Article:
Recently we moved Symphotrichum ericoides 'Snow Flurry' into several pockets in a rock wall, and have been impressed by their performance. Now we are hunting for other colour forms of Symphotrichum to add to the wall to give it more interest in the late season. I know that S. ericoides comes in other colour forms (pink or blue), but have not been able to find any other prostrate/creeping forms to compliment 'Snow Flurry'. I would welcome any recommendations (US zone 5 to 6 here).
7) Erigeron, Hymenoxys, Townsendia and other Asteraceae
Tonestus (Haplopappus) lyalli is a common alpine in this area, where it might only be confused at first glance with Erigeron aureus. (On closer inspection, the leafy stems of T. lyallii and the different calyces (purple-hairy on E. aureus) and flower differences readily distinguish the two species.)
Erigeron compositus, Helen Lake/Cirque Peak area, Banff N.P., AB, mid-August:
Erigeron aureus is a lovely little plant, common in these parts from montane through to alpine elevations, and, luckily, very recognizable, as it's the only yellow-flowered Erigeron that occurs in this area (the front range Rockies west of Calgary).
Here are some examples from the Helen Lake/Cirque Peak area, Banff N.P., at the end of August. The second photo shows Tonestus lyallii in the background.
I am thinking of ordering some Celmisia seeds to trial in southwestern Nova Scotia. Our winters are fairly wet, monthly average rainfall for November =112 mm, December = 90 mm, January = 73 mm, February = 52 mm, March = 65 mm. Average snowfall during these months in cm is as follows N =7, D = 34, J = 59, F = 40, M = 36 cm. Our monthly average winter high and low temperatures in celcius are: N 7.6 / 1.3, D 2.0 / -4.8, J -0.3 / -8.1, F 0.0 / -8.0, M 3.7 / -4.2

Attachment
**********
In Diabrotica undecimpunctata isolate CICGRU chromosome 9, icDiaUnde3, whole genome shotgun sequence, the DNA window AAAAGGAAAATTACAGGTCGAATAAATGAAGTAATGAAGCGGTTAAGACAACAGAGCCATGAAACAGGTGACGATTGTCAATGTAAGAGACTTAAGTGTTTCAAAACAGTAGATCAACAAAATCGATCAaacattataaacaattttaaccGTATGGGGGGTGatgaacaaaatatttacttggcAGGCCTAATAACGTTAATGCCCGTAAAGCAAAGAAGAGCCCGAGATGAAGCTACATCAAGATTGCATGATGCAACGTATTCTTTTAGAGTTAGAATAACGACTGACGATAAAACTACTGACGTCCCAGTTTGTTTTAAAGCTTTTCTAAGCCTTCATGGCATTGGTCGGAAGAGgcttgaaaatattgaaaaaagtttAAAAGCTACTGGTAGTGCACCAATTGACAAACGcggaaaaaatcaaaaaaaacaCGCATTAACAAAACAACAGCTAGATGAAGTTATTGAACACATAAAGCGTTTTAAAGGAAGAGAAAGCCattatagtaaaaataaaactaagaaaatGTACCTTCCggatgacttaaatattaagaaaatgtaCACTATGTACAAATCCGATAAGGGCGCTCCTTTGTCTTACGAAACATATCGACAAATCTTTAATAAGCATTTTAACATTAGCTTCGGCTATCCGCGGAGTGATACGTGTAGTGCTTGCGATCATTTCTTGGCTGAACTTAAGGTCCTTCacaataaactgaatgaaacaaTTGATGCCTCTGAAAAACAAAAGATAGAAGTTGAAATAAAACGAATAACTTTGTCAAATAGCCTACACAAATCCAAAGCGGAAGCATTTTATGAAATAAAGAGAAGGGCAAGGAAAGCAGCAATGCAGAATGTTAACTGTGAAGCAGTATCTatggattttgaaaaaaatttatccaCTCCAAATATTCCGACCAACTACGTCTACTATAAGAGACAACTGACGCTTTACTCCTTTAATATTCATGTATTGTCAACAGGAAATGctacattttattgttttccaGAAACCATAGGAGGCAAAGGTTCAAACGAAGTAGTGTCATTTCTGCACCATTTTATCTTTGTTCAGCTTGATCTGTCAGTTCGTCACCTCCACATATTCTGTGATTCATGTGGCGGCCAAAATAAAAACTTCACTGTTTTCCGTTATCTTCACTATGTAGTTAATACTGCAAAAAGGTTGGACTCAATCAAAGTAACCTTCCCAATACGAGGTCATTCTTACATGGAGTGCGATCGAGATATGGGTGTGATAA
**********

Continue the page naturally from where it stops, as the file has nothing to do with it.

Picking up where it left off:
Gazania linearis Colorado Gold.
Anyone growing this in zone 5 or 6 east of the Mississippi? Of two nurseries I found listing it, one said Z5 and the other Z7. Guessing that Z5 is in Colorado and Z7 is in North Carolina -- like so many others. I did buy one locally because it has small red markings, rather than the usual all yellow or brown markings.
Will keep it indoors the first winter, then maybe will have some to try outside in a dry sheltered location.
Charles S MA USA Z6a
A bit different from the little daisies of most of this board! and probably a bit rampant for most gardens, still Petasites are prominent wildflowers here, and I will be trying some in garden beds not too near anything delicate! I was talking about them on another thread, and thought it made sense to give them their own searchable thread....
Here's a repeat of that message...
Here is a tiny gem from the Sierra Nevada range. Erigeron pygmaeus is a high elevation daisy usually found above tree line on exposed screes. It has a limited distribution from eastern CA and extremely western NV.
I came across this intensely colored little daisy while hiking up Slide Mountain just south of Reno. I was seeking Eriogonum lobbii to photograph and for some reason I was distracted from my goal when the corner of my eye caught a flash of purple.